1. At the time of the SEMG’s visit to Qandala, the bulk of the Darawish (Puntland regular forces) garrisoning the town — roughly 200 troops — were comprised of the militia of the former pirate and arms smuggler Isse Mohamoud Yusuf “Yullux”, a member of the dominant Ali Salebaan sub-clan and cousin of ISIL leader Abdulqader Mu’min.[186] Prior to the offensive to retake Qandala, the Puntland administration had reached an agreement with “Yullux”, whereby his militia would be integrated into the Darawish; his forces subsequently participated on the frontlines of the offensive. However, the agreement later fell apart primarily due to a disagreement over pay, and “Yullux” retreated with his militia to his home town of Timirshe, where he has resumed his material assistance to the ISIL faction, including through the provision of arms and ammunition.[187]

Figure 3: Undated photograph of Isse Mohamoud Yusuf “Yullux”.


Captured weaponry[188]

  1. By the time of the SEMG mission to Qandala on 6 March 2017, the weapons and ammunition captured from ISIL by Puntland security forces had already been redistributed. However, a local data collector from the UK-based organization Conflict Armament Research had previously photographed and documented six weapons and 161 rounds of ammunition captured from ISIL fighters in Qandala (see figures 4-7, below). Most of the weapons appear to be older legacy arms, which are difficult to trace. The bulk of the seized ammunition consisted of 12.7×108 mm rounds, likely intended for use with DShK heavy machine guns. According to intelligence sources in Puntland, as well as ISIL defectors interviewed by the SEMG, the majority of arms supplied to the ISIL faction originate in Yemen.

Figures 4: Several AK-pattern assault rifles, PK machine guns, 12.7×108 mm ammunition, and 7.62×39 mm ammunition. A rocket propelled grenade, and RPG munition.


Figure 5: An RPG manufactured in Bulgaria (serial number ИH-17-56).

Figure 6: 12.7×108 mm ammunition; factory markings on the metal packaging indicate they were manufactured in the Russian Federation.

Figure 7: Norinco branded NP-34 pistol, a tracing request was sent to the relevant Member State on 3 July 2017 (S/AC.29/2017/SEMG/OC.81).

Annex 2.2: Leadership of the ISIL faction

  1. Since its 2016 report (S/2016/920, annex 1.2), the SEMG has further developed its understanding of the Islamic State of Iraq and the Levant (ISIL) faction’s membership and leadership structure, primarily through interviews with former members of the group facilitated by the Puntland administration.[189] While the SEMG was able to confirm the names or noms de guerre of 14 ISIL leaders, their exact roles in the group are less clear; preliminary indications are that the ISIL leadership structure is less hierarchical and more fluid than that of Al-Shabaab, with individuals lacking rigid titles or functions.
  • Abdulqader Mu’min (Darod/Majeerteen/Ali Salebaan): Emir of the ISIL faction, former spiritual head of Al-Shabaab North-East (ASNE) in the Golis Mountains. Designated as a Specially Designated Global Terrorist by the U.S. Department of State in August 2016.[190]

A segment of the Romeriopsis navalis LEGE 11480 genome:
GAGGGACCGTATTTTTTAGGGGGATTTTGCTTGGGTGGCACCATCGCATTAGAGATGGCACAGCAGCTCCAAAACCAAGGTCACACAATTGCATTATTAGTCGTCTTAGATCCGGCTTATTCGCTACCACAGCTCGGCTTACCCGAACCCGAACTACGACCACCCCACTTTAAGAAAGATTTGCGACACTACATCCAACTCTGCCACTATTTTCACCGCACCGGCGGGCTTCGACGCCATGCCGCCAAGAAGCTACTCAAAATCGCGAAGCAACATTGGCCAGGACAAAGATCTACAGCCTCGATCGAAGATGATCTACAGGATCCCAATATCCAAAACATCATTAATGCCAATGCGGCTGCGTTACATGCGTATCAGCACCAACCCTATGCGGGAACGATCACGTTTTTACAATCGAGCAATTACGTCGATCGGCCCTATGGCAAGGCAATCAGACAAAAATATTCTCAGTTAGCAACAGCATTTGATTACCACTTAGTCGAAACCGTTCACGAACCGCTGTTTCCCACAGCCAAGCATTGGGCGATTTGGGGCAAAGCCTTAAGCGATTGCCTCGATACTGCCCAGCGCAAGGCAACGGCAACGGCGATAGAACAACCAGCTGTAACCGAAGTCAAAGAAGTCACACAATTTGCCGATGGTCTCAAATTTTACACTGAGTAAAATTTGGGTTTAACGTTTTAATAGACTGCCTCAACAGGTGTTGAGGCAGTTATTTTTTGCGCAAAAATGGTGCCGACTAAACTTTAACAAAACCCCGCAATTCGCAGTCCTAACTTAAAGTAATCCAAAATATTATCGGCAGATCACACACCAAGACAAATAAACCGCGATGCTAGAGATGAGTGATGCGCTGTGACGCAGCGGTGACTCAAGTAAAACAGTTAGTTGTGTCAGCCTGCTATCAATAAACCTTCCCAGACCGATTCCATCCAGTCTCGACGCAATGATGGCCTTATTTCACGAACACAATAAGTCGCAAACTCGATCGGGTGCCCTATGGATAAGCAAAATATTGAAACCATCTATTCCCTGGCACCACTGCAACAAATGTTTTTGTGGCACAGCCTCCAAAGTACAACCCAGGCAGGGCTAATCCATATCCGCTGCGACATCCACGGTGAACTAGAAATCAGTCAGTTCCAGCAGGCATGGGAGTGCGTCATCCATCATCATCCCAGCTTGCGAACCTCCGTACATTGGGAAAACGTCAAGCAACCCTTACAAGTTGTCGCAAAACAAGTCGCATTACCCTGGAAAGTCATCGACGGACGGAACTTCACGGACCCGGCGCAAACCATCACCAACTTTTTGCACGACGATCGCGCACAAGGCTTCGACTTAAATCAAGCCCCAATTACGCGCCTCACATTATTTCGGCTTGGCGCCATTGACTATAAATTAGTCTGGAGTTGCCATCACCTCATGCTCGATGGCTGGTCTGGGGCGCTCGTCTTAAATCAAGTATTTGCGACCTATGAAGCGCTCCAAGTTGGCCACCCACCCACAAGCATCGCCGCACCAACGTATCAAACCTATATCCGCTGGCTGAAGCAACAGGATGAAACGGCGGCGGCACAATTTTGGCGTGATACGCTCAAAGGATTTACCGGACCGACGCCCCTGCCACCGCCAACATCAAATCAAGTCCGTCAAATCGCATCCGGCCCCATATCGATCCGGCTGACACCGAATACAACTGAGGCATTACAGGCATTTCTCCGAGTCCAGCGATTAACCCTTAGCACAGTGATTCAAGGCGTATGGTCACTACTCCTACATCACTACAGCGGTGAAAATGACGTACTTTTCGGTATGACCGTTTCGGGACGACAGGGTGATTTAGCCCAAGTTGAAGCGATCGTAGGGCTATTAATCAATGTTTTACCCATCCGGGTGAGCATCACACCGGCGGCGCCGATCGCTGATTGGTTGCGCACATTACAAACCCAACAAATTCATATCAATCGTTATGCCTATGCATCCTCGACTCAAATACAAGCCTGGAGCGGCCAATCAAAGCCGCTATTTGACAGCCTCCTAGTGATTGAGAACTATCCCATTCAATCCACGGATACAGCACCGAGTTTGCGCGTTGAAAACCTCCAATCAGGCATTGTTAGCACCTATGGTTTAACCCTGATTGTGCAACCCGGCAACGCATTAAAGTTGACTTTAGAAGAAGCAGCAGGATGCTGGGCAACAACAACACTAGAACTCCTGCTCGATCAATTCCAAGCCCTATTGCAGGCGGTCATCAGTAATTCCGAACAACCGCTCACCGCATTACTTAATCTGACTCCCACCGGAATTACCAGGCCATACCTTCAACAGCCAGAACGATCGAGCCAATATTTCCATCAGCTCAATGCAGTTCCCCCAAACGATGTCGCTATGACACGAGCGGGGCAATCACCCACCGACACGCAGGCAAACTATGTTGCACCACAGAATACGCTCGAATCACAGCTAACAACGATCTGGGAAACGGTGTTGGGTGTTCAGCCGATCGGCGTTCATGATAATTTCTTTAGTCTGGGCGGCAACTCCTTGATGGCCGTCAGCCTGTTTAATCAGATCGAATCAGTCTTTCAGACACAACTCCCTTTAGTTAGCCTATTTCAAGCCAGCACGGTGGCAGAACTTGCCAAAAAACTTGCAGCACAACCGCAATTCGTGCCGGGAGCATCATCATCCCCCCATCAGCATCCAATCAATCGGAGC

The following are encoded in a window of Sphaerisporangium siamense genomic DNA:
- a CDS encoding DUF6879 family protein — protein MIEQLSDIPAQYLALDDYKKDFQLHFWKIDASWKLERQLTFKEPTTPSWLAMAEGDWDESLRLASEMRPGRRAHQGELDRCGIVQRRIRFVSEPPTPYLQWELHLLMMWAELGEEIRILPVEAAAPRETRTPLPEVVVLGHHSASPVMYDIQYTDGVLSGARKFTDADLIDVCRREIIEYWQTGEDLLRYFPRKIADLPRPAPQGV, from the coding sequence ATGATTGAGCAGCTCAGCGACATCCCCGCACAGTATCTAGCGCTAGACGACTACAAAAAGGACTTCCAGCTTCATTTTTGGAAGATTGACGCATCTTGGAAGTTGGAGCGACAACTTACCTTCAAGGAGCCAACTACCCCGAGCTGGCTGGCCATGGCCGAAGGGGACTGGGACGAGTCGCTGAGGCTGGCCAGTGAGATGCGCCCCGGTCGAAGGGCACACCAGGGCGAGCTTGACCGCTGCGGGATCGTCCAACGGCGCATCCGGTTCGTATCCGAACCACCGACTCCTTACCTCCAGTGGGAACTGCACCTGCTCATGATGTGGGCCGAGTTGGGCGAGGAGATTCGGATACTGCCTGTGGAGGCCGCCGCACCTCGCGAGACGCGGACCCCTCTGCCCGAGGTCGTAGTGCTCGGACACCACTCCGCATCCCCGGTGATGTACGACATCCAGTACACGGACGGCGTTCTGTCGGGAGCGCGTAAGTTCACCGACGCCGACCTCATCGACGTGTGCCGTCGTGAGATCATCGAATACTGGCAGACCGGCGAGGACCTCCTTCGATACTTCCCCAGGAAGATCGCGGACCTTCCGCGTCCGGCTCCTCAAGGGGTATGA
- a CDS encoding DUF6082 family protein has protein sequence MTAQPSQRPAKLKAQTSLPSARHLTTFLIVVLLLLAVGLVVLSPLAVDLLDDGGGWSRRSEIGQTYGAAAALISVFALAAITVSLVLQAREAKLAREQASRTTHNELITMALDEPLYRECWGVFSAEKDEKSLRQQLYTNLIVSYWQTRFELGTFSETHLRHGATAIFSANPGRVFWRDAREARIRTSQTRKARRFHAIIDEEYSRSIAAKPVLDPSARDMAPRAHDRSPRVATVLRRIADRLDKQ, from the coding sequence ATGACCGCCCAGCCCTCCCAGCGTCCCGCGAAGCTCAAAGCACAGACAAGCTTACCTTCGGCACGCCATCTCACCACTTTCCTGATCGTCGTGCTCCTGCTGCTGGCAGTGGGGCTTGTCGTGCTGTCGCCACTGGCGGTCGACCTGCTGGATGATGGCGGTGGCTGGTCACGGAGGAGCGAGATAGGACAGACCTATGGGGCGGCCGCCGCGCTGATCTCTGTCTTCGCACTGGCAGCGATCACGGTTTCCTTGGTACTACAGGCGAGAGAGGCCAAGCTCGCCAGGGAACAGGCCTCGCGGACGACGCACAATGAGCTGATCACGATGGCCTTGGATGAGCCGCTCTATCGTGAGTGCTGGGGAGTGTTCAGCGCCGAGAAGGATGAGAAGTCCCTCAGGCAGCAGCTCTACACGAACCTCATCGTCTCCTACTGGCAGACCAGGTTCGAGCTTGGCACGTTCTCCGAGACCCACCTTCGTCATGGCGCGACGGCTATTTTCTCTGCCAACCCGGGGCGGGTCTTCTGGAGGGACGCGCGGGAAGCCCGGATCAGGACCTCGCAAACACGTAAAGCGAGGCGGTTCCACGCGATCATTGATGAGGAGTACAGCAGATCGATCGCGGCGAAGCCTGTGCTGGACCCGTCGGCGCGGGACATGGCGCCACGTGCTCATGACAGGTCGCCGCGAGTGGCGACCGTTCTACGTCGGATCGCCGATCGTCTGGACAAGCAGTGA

• Abdirahman Fahiye Isse Mohamud a.k.a. Ahmed Aden; Khalid; Yaqub; Burane (Darod/Harti/Deshishe): Deputy to Mu’min, second in command of the ISIL faction. Born in 1985 in Bosaso; former member of ASNE in the Golis Mountains. Identified by Puntland authorities as being the coordinator of the 23 May 2017 suicide bombing in Bosaso (see annex 2.5, strictly confidential).[191]
  • Mahad Moalim (Majeerteen/Ali Salebaan): cousin of Abdulqader Mu’min; previously reported to be Mu’min’s deputy; current role may relate to preaching (dawa). Former member of ASNE in the Golis Mountains.
  • Abdihakim Dhuqub (Majeerteen/Ali Salebaan/Ismail Ali): Senior leader, aged 50-55 years; involved in the creation in 2004 of the first Bosaso cell of Al-Itihaad al-Islamiya (AIAI), an ideological predecessor to Al-Shabaab.[192] Former member of ASNE in the Golis Mountains.
  • Abdiqani “Luqmaan” (Darod/Leelkase): Aged 25-30 years; lead commander in charge of military operations; former member of ASNE in the Golis Mountains.
  • “Abu Hafsa” (Hawiye/Galjaal): Deputy of “Luqmaan”, aged approximately 30 years. Former member of Al-Shabaab from Hiran region; possible recruiter of fighters from southern Somalia in conjunction with an individual known as “Jabal”.
  • Hamza Farey (Darod/Majeerteen): head of preaching (dawa) and orientation. Former member of ASNE in the Golis Mountains.
  • Abdibasid a.k.a. Mukhtar (Majeerteen/Ali Salebaan): aged approximately 30 years, but younger looking; possible role involves intelligence gathering and/or the procurement of weapons.
  1. Other significant figures in the organization, identified through interviews with intelligence and security sources, as well as phone network analysis, include: Abdiweli Mohamed Aw-Yusuf “Walah” (Majeerteen/Ali Salebaan/Ismail Ali); Abshir Mahamoud Mire Mahamoud a.k.a. Abshir Gardhere; Jama Ismail Said Salah a.k.a Jama Dhere; Ahmed Omar Ali “Beerdhagax” (a suspected arms supplier); Abdirahman Yusuf Mahamud Adan; and Mohamed Bile Gash Yusuf (see annex 2.3, strictly confidential, for a mobile phone network analysis of the ISIL leadership).
  2. As noted in the SEMG’s 2016 report (S/2016/919, para. 28), the arms dealer and former pirate, Isse Mohamoud Yusuf, or “Yullux” (Darod/Majeerteen/Ali Salebaan), continues to provide material support, including arms and ammunition, to the ISIL faction.[193] “Yullux” had briefly integrated his 200-strong militia into the Puntland security forces, where they participated in the recapture of Qandala in November and December 2016. However, a dispute over pay with the Puntland administration led to “Yullux” to abrogate the agreement and withdraw his forces to his home area of Timirshe in May 2017, where he reignited his ties with ISIL leadership, including his cousin Abdulqader Mu’min.[194]